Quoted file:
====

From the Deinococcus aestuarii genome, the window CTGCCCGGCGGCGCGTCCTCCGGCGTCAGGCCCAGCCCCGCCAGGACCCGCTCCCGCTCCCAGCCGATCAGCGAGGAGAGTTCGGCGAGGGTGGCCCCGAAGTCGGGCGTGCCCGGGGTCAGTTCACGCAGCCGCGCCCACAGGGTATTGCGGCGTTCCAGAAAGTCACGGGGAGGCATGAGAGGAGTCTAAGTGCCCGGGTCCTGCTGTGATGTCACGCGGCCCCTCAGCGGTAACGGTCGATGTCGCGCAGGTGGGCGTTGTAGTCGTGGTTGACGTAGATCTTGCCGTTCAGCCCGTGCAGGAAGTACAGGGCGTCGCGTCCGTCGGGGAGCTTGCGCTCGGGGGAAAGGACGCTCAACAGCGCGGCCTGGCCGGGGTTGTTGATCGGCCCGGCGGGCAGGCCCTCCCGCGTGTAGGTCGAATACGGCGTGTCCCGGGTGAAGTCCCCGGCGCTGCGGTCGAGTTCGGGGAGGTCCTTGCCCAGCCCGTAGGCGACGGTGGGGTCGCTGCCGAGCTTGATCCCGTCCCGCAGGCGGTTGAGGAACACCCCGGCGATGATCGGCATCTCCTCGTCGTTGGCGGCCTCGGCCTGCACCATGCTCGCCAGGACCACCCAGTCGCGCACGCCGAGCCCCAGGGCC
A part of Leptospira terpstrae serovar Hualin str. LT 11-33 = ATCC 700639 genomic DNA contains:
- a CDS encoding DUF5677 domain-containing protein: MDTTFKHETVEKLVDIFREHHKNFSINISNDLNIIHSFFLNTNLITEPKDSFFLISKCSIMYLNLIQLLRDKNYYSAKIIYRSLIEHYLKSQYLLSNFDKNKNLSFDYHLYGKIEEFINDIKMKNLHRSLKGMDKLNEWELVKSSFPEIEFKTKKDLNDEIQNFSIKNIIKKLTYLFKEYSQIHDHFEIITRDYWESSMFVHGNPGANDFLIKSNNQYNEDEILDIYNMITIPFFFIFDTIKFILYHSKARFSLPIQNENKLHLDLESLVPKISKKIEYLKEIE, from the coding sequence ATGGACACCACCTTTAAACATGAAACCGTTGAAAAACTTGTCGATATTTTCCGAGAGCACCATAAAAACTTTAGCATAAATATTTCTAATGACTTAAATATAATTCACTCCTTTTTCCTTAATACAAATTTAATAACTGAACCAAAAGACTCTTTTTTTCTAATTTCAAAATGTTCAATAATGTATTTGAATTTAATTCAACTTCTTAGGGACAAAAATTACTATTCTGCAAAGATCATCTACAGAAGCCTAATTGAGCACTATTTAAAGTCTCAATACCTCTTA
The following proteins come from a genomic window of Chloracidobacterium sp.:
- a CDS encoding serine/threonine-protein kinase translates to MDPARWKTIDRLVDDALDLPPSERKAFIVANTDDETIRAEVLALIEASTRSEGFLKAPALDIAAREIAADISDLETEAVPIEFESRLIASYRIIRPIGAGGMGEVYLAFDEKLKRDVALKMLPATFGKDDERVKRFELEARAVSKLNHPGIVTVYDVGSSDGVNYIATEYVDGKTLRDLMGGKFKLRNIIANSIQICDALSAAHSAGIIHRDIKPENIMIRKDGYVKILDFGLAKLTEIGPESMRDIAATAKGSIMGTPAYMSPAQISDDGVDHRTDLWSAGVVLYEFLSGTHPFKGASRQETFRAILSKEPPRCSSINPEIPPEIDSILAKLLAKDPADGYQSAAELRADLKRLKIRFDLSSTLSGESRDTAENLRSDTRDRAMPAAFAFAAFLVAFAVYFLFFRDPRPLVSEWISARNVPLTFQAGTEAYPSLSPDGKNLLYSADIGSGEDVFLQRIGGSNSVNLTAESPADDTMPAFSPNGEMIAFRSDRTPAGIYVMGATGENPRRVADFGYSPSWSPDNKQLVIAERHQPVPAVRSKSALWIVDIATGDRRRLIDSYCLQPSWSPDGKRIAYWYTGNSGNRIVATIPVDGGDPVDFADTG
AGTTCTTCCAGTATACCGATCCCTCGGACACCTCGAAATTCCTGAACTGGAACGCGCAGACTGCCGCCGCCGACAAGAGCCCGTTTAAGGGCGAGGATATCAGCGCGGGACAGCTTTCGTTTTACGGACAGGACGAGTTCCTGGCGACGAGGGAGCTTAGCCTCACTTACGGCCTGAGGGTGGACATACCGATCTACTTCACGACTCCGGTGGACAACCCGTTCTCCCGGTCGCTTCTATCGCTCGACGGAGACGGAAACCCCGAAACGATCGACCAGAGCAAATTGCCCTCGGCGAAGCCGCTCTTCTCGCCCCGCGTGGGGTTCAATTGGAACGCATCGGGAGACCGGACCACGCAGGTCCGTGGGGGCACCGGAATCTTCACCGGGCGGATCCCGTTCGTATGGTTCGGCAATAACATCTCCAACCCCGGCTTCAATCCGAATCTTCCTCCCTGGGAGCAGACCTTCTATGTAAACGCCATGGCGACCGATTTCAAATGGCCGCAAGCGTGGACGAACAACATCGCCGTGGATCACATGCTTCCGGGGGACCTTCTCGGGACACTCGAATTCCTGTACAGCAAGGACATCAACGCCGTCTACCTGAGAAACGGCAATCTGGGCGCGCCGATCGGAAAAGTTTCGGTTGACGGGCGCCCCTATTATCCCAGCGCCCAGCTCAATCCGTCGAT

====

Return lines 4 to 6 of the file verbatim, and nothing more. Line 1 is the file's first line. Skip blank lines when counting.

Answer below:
The following proteins come from a genomic window of Chloracidobacterium sp.:
- a CDS encoding serine/threonine-protein kinase translates to MDPARWKTIDRLVDDALDLPPSERKAFIVANTDDETIRAEVLALIEASTRSEGFLKAPALDIAAREIAADISDLETEAVPIEFESRLIASYRIIRPIGAGGMGEVYLAFDEKLKRDVALKMLPATFGKDDERVKRFELEARAVSKLNHPGIVTVYDVGSSDGVNYIATEYVDGKTLRDLMGGKFKLRNIIANSIQICDALSAAHSAGIIHRDIKPENIMIRKDGYVKILDFGLAKLTEIGPESMRDIAATAKGSIMGTPAYMSPAQISDDGVDHRTDLWSAGVVLYEFLSGTHPFKGASRQETFRAILSKEPPRCSSINPEIPPEIDSILAKLLAKDPADGYQSAAELRADLKRLKIRFDLSSTLSGESRDTAENLRSDTRDRAMPAAFAFAAFLVAFAVYFLFFRDPRPLVSEWISARNVPLTFQAGTEAYPSLSPDGKNLLYSADIGSGEDVFLQRIGGSNSVNLTAESPADDTMPAFSPNGEMIAFRSDRTPAGIYVMGATGENPRRVADFGYSPSWSPDNKQLVIAERHQPVPAVRSKSALWIVDIATGDRRRLIDSYCLQPSWSPDGKRIAYWYTGNSGNRIVATIPVDGGDPVDFADTG
AGTTCTTCCAGTATACCGATCCCTCGGACACCTCGAAATTCCTGAACTGGAACGCGCAGACTGCCGCCGCCGACAAGAGCCCGTTTAAGGGCGAGGATATCAGCGCGGGACAGCTTTCGTTTTACGGACAGGACGAGTTCCTGGCGACGAGGGAGCTTAGCCTCACTTACGGCCTGAGGGTGGACATACCGATCTACTTCACGACTCCGGTGGACAACCCGTTCTCCCGGTCGCTTCTATCGCTCGACGGAGACGGAAACCCCGAAACGATCGACCAGAGCAAATTGCCCTCGGCGAAGCCGCTCTTCTCGCCCCGCGTGGGGTTCAATTGGAACGCATCGGGAGACCGGACCACGCAGGTCCGTGGGGGCACCGGAATCTTCACCGGGCGGATCCCGTTCGTATGGTTCGGCAATAACATCTCCAACCCCGGCTTCAATCCGAATCTTCCTCCCTGGGAGCAGACCTTCTATGTAAACGCCATGGCGACCGATTTCAAATGGCCGCAAGCGTGGACGAACAACATCGCCGTGGATCACATGCTTCCGGGGGACCTTCTCGGGACACTCGAATTCCTGTACAGCAAGGACATCAACGCCGTCTACCTGAGAAACGGCAATCTGGGCGCGCCGATCGGAAAAGTTTCGGTTGACGGGCGCCCCTATTATCCCAGCGCCCAGCTCAATCCGTCGAT